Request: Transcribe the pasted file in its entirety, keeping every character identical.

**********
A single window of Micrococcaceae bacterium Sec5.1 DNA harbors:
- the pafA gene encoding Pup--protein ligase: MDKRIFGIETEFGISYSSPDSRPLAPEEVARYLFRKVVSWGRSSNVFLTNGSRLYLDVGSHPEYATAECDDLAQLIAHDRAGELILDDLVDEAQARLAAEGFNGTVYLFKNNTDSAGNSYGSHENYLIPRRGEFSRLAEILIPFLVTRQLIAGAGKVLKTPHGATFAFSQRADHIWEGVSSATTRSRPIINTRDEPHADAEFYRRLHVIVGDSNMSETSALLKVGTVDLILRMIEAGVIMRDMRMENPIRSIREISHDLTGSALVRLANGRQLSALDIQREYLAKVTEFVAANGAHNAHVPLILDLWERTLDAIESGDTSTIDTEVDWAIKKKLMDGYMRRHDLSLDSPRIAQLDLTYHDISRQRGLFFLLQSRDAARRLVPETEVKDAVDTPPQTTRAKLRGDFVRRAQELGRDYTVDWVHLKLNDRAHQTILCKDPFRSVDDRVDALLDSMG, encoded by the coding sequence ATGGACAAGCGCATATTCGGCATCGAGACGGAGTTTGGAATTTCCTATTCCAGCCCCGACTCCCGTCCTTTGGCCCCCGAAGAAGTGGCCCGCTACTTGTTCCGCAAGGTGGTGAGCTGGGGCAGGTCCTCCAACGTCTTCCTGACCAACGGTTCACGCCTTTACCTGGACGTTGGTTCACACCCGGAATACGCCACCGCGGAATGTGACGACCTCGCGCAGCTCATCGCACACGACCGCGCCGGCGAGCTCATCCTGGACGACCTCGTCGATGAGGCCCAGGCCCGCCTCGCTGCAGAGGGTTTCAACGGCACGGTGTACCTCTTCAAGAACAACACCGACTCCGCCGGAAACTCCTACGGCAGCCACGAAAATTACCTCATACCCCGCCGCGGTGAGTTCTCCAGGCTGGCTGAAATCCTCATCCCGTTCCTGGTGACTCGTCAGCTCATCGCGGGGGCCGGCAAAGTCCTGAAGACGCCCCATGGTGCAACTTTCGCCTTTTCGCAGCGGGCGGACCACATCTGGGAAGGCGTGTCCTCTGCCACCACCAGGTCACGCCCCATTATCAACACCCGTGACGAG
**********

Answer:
A single window of Micrococcaceae bacterium Sec5.1 DNA harbors:
- the pafA gene encoding Pup--protein ligase: MDKRIFGIETEFGISYSSPDSRPLAPEEVARYLFRKVVSWGRSSNVFLTNGSRLYLDVGSHPEYATAECDDLAQLIAHDRAGELILDDLVDEAQARLAAEGFNGTVYLFKNNTDSAGNSYGSHENYLIPRRGEFSRLAEILIPFLVTRQLIAGAGKVLKTPHGATFAFSQRADHIWEGVSSATTRSRPIINTRDEPHADAEFYRRLHVIVGDSNMSETSALLKVGTVDLILRMIEAGVIMRDMRMENPIRSIREISHDLTGSALVRLANGRQLSALDIQREYLAKVTEFVAANGAHNAHVPLILDLWERTLDAIESGDTSTIDTEVDWAIKKKLMDGYMRRHDLSLDSPRIAQLDLTYHDISRQRGLFFLLQSRDAARRLVPETEVKDAVDTPPQTTRAKLRGDFVRRAQELGRDYTVDWVHLKLNDRAHQTILCKDPFRSVDDRVDALLDSMG, encoded by the coding sequence ATGGACAAGCGCATATTCGGCATCGAGACGGAGTTTGGAATTTCCTATTCCAGCCCCGACTCCCGTCCTTTGGCCCCCGAAGAAGTGGCCCGCTACTTGTTCCGCAAGGTGGTGAGCTGGGGCAGGTCCTCCAACGTCTTCCTGACCAACGGTTCACGCCTTTACCTGGACGTTGGTTCACACCCGGAATACGCCACCGCGGAATGTGACGACCTCGCGCAGCTCATCGCACACGACCGCGCCGGCGAGCTCATCCTGGACGACCTCGTCGATGAGGCCCAGGCCCGCCTCGCTGCAGAGGGTTTCAACGGCACGGTGTACCTCTTCAAGAACAACACCGACTCCGCCGGAAACTCCTACGGCAGCCACGAAAATTACCTCATACCCCGCCGCGGTGAGTTCTCCAGGCTGGCTGAAATCCTCATCCCGTTCCTGGTGACTCGTCAGCTCATCGCGGGGGCCGGCAAAGTCCTGAAGACGCCCCATGGTGCAACTTTCGCCTTTTCGCAGCGGGCGGACCACATCTGGGAAGGCGTGTCCTCTGCCACCACCAGGTCACGCCCCATTATCAACACCCGTGACGAG